Mulegé

Guerrero Negro was fun, but I was ready to check out what Baja Sur has to offer. For those that are unaware, Baja is divided into two states (and contrary to the gentleman on the jet ski in Bahia de Los Angeles, both are Mexican states). Baja Norte is generally a bit more mountainous and colder (and wetter, as far as the peninsula goes), whereas Baja Sur is the beach party that most AARP members and spring breakers go to visit.

I jumped back on the MEX1 and headed southeast, eventually ending up in San Ignacio.  It’s an oasis in the middle of the Baja desert, surrounded by palm trees that the Jesuit missionaries planted many moons ago.  People mostly come to visit the mission and watch the whales, but during race season there is one place they stop: Rice & Beans.

You can't miss it.
You can’t miss it.

Had I wanted to stay longer I probably would have rented a room, as the owner, another Ricardo runs a tight ship, and you could seriously do a lot worse from what I’ve heard. There’s a ton  of Baja race schwag around the place as well.

Anyhoozle, I wolfed down some fish tacos, my staple meal so far, chatted for a while and then continued on.

Fish tacos in the morning, fish tacos in the evening, fish tacos in the summer time.
Fish tacos in the morning, fish tacos in the evening, fish tacos in the summer time.

You’ll have to excuse me as I’m writing this a week or two after it happened, and have forgotten much of what happened in the interim. I do recall the ride from San Ignacio to Santa Rosalia was pretty enjoyable, with eleveation changes and some switchback turns around, but alas I have but one picture.  It was from a gas up I made outside of Santa Rosalia where I ran into a British couple driving this MAN monstrosity.  These things are so cool, the Mad Max versions of RV campers world wide!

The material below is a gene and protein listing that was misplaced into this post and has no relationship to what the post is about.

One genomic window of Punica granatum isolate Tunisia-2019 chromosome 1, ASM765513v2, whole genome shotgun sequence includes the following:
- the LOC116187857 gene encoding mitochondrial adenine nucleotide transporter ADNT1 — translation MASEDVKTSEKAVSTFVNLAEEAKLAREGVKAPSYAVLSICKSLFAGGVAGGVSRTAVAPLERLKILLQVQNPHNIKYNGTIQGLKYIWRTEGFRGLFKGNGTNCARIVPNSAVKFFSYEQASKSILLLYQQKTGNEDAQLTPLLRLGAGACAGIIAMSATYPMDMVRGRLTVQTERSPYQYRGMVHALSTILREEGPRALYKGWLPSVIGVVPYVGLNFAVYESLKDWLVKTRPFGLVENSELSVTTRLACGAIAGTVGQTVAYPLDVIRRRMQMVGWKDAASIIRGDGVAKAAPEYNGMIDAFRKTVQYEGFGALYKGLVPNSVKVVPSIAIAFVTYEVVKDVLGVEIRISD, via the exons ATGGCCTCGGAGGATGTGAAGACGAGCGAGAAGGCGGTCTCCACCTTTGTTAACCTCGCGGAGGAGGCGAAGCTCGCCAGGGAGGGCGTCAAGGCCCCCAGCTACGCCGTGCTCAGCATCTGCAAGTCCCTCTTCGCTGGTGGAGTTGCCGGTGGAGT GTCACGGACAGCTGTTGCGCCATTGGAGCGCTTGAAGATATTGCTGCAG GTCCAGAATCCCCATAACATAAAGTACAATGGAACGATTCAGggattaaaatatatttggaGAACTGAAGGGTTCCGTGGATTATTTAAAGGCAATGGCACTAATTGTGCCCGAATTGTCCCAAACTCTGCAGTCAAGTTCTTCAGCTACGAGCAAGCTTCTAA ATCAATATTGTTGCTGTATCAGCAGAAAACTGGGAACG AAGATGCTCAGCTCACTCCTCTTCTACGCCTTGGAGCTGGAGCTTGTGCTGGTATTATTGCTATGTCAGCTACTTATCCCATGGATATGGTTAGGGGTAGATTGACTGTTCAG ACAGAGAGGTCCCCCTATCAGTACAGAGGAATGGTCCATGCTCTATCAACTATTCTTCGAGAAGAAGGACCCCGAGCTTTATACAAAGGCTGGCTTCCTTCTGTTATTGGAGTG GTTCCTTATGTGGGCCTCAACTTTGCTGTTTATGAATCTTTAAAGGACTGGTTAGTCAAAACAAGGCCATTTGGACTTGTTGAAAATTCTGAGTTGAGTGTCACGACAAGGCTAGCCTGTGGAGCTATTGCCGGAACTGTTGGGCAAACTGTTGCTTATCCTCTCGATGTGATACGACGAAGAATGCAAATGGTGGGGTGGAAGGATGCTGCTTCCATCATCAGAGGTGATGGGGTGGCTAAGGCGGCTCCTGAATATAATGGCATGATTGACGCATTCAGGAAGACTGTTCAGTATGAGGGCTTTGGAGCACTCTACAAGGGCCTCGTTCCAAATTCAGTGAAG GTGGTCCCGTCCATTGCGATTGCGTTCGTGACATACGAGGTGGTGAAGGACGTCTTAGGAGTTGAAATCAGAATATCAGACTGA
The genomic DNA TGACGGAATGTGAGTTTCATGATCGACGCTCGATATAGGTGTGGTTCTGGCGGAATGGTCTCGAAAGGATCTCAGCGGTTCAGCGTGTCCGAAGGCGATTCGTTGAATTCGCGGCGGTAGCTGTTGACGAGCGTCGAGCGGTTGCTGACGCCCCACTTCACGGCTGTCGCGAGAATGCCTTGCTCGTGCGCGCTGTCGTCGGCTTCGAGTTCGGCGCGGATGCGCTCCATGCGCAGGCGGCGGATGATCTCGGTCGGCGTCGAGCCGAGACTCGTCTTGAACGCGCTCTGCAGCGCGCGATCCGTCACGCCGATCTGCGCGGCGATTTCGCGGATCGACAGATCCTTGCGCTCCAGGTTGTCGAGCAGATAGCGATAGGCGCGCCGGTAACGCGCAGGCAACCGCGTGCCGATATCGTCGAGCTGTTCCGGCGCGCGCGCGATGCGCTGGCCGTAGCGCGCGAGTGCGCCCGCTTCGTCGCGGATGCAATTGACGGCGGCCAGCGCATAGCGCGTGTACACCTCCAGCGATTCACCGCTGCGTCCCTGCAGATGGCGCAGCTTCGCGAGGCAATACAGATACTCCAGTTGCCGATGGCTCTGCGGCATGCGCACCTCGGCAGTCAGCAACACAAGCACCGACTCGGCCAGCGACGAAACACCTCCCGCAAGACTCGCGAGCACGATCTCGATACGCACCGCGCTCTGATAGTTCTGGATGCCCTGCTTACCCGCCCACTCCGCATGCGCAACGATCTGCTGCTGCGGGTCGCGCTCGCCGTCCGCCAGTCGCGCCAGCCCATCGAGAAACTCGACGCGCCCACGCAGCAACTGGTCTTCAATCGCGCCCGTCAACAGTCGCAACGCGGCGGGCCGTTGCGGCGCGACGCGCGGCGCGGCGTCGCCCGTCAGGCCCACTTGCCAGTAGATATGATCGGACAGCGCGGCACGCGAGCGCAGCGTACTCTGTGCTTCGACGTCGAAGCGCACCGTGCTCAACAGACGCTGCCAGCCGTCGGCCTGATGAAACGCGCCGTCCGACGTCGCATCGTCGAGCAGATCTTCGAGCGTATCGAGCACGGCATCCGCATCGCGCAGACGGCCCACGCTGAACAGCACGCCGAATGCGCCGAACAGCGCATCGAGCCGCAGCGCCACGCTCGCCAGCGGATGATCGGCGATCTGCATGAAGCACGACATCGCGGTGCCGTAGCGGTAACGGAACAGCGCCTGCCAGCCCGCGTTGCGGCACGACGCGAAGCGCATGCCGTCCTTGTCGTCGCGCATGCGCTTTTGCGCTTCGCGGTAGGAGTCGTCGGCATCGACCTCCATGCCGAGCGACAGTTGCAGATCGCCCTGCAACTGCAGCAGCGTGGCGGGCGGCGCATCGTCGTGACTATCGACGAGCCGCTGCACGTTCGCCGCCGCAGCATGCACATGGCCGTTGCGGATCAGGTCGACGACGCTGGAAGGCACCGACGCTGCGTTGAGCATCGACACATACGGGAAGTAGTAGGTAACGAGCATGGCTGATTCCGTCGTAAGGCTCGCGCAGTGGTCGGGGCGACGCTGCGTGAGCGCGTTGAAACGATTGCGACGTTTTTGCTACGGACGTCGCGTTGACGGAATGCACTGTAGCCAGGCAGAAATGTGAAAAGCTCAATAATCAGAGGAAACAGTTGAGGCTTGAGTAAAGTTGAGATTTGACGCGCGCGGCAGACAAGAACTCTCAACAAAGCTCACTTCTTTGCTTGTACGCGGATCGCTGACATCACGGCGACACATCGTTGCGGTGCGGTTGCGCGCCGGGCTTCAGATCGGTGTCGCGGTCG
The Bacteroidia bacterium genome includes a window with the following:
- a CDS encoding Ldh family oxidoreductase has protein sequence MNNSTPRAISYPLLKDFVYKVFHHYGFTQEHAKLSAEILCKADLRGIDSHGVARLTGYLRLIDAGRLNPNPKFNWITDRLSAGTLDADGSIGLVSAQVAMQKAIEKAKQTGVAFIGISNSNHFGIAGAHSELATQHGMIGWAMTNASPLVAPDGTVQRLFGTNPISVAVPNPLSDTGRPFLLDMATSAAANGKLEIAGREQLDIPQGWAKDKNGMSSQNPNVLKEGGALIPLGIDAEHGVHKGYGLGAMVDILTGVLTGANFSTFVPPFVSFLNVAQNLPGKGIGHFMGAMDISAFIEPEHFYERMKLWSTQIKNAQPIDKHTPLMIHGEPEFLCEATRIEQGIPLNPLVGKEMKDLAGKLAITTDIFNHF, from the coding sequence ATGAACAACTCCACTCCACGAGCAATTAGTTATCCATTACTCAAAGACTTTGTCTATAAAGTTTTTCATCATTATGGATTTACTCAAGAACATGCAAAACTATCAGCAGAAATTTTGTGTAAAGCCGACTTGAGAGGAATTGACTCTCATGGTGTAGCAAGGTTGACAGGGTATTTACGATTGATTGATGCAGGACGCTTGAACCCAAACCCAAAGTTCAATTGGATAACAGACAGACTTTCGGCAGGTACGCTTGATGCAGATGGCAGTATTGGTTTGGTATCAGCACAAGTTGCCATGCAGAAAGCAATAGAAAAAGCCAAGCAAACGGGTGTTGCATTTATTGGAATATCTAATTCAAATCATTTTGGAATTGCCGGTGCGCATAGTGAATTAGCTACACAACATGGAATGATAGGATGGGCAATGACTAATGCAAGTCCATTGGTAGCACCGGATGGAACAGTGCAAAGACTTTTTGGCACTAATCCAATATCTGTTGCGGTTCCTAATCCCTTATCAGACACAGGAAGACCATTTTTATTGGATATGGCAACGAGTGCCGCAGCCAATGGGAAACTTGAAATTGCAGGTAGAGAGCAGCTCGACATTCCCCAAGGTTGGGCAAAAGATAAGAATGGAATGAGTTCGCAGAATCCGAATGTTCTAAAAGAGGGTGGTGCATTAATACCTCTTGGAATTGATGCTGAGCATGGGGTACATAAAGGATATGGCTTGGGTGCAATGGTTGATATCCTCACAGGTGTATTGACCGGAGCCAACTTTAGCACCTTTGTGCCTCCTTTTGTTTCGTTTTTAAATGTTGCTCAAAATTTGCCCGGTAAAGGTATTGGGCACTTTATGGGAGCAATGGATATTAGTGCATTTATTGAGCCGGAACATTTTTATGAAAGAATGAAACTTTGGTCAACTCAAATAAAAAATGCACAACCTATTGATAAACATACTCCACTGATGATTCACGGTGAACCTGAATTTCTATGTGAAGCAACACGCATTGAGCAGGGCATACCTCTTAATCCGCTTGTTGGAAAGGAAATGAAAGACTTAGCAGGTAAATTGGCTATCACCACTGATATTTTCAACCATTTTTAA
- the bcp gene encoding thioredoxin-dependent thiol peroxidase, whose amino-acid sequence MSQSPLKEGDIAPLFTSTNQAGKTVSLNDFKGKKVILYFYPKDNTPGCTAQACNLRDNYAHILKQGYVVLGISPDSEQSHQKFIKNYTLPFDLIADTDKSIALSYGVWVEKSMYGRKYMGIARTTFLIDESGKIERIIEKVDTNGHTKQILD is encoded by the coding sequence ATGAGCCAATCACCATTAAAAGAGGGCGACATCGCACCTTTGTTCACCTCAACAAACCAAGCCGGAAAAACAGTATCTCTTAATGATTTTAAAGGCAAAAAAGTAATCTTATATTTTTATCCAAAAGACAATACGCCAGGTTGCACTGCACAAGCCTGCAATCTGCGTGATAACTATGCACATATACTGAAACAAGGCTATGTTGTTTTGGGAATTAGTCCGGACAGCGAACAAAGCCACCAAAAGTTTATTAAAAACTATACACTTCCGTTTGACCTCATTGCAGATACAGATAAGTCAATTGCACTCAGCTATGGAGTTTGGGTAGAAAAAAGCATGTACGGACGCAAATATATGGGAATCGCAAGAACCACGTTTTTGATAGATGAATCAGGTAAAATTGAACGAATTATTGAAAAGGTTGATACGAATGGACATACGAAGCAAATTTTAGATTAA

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We chatted for a few, they were in search of an ATM and I mentioned I was on my way to Mulegé and there was certainly one there.  Then, off I blasted, eventually finding my way into the town, and, after a few minutes driving around booked a room at the La Hacienda hotel for 250 pesos a night. That’s $18 kids.

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The best part? They let you pull the bike into the courtyard, so it’s pretty secure, not that there is any crime in Mulegé, or most of Baja as I have found so far.

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All in all, I spent 3 days in Mulegé? Maybe 2, I don’t recall. Most of the time was spent updating this blog and walking the streets, as Mulegé is a beautiful town of about 4,000 in the Baja, and only 10 miles from the beautiful Bahía de Concepción. This explains the large elderly gringo population as well, both snowbirds and residents.

I made a few friends while there.

I called him Pancho while we walked to the lighthouse and back. Dogs just follow me around.
I called him Pancho while we walked to the lighthouse and back. Dogs just follow me around.

Though at times, those friends didn’t get along so well with others.

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Saw some nice views while jogging around (gotta keep in shape!)

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And even managed to eat some ribs at El Cantil, a bar owned by an Oregonian named Scotty who has been in Mulegé since 1995. Sometimes, you’re just kind of done with fish tacos.

Dem ribs.
Dem ribs.

At El Cantil, I managed to meet the lovely Bell couple, who live in Mexico and travel around in their VW Westfalia (as many seem to do here).  Originally from Canada, Bill and Dorothy run a website dedicated driving around Mexico, updating members of road conditions, potential issues, and any number of other snafus one might encounter south of the border. We shared a beer together and I absorbed all their recommendations of places to visit once I hit the mainland. Great folk those two.

Bill and Dorothy Bell
Bill and Dorothy Bell

Sorry this is so short, but all in all it was a much needed relaxing time to keep the blog up to date, and I don’t really recall too much else during this time.